As we grow older do we become less tolerant?

Who would have thought? Having been to the former Eastern Bloc countries prior to the end of the Cold War, I am always cynical and skeptical when I revisit; because ultimately they seem to pick up the worst of what the West has to offer. The first time I revisited Berlin in 1989 and after “the wall” came down, I was astonished at the change that the eastern section had gone through in a few weeks. But it was not a change that I had expected. Although people seemed happier and eager to move freely back and forth between the two sides of the city; a seedy feeling crept insidiously into the eastern portion of the city: pornography, loud brash music, and filth. Was this the ultimate freedom these people craved for? Why had so many risked their lives for: porn, rap, and Styrofoam? Strangely enough, I did not return until September 2013; when it pained me even more to see how the city had ultimately decided to remember its sacrifices, unification, and freedom. “The wall,” a symbol of tyranny and evil was replaced by Pina Colada stands, and three goofy guys dressed in facsimile military uniforms attempting to lure even dumber tourists to take pictures at Checkpoint Charlie. There were no memorials to speak of, and the total disregard to history’s darkest years was replaced by a vegetarian wrap and a beer! A testimonial to today’s generation of morons bereft of any inclination to bear witness to history unless it means self gratification. “Look at me…standing next to an idiot pretending to be a U.S. Army soldier during the Cold War at Checkpoint Charlie…aren’t I cool?” Let’s “selfie” ourselves into the abyss of total ignorance in a society where clueless is acceptable!

What partially regained my faith and tolerance in today’s society was a brief visit to Budapest (pronounced Buda-pesht), Hungary; an amazing city fraught with history, culture, and energy. It revived itself from the Cold War blow of communism and tyranny to re-launch into one of the most eclectic and fascinating cities in Europe, if not the world. Unlike most of their neighbors to the South, North, and West: Hungarians kept their cultural and philosophical ties to Austria, Italy, France, and Turkey. Hungarians rejuvenated their city and culture by fusing the old and the new with panache and elegance. They maintained self reliance as a mantra for their success which allowed them to thrive while other former East Bloc nations became the new European “carpet beggars.” Music, art, drama, and historical culture remain imbedded and held to high esteem by the old and the young. Budapest reminds us of the grace and the artistic elitist of Paris, but it has the strong heart beat of New York City. Some of us really need to take a good look at how Hungarians accepted tyranny and freedom with resilience, grace, and intelligence; qualities so hard to find in this generation of “tweeters.”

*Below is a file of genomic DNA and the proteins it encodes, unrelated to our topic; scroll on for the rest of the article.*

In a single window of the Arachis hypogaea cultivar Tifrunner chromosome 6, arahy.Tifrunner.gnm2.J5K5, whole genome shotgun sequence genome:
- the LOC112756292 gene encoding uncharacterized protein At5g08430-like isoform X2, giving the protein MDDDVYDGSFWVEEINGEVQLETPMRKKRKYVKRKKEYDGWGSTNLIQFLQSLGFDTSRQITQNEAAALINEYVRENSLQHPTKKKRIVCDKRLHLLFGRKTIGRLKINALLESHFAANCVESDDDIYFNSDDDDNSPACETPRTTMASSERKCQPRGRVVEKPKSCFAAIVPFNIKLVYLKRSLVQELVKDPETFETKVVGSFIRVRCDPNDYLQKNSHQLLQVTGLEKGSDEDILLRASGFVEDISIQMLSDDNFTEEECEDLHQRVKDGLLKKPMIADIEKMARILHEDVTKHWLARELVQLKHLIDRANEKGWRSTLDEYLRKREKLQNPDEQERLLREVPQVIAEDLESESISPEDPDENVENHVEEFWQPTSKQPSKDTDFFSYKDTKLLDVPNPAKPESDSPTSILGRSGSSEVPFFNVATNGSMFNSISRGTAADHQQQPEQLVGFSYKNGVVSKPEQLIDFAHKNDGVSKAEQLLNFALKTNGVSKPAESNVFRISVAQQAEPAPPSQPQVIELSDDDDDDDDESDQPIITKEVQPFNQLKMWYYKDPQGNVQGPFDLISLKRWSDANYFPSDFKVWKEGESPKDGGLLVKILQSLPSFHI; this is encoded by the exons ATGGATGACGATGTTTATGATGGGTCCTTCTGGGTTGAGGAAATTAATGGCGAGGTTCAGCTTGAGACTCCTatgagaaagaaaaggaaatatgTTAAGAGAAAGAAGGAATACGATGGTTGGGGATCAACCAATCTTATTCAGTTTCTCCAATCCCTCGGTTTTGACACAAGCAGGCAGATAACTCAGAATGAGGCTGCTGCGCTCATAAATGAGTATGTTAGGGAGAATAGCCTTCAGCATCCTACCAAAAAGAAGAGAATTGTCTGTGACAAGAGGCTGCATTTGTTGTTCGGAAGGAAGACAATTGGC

While still enjoying and taking in a wonderful rendition of Tosca at the Budapest Opera House, I was rudely awakened to reality by our young generation and their narcissus opinion of themselves that is not only unattractive, but vulgar, ignorant, and irritatingly dysfunctional. As I walked toward a group of American youth who decided to have their prom in the same hotel I was staying in, profanity hit me in the face like a spit ball. Vulgarity easily rolled off the tongue of a teenage girl nonetheless. Why was I surprised? Where were the chaperones? Come to think of it: where were the parents? Bad enough that we have to endure foul language in our own countries, but do we have to export to foreign soil? Do Chinese kids use foul language? I doubt it because Far Eastern society respects elders and adults. Bringing shame to one’s family may result in death. If that were true in the US, we would have a society without teenagers! Not a bad thought! However, the blame lies squarely on the shoulders of the “let’s give everyone a trophy not to hurt feelings” society. That same week, a mentally warped teenager went on a rampage killing several young adults. His parents blamed guns, the 2nd amendment, probably even me (if they could), for their son’s mental state. Not a word of their incompetency in raising a child that was mentally deranged. The mother said that she tried. Whatever! It is easier to blame everyone else and of course guns. That is the popular slant to a society without self realization that it takes someone’s finger to pull a trigger. Many people own guns and they do not go on rampages. In Germany, and especially in Bavaria, almost everyone owns a gun for hunting. One rarely hears of young kids going on a rampage. Is it possible that despite a secular social climate in Europe, Europeans still have a strong family unit? Is it possible that European parents have remained the last bastion of discipline in the home and the schools?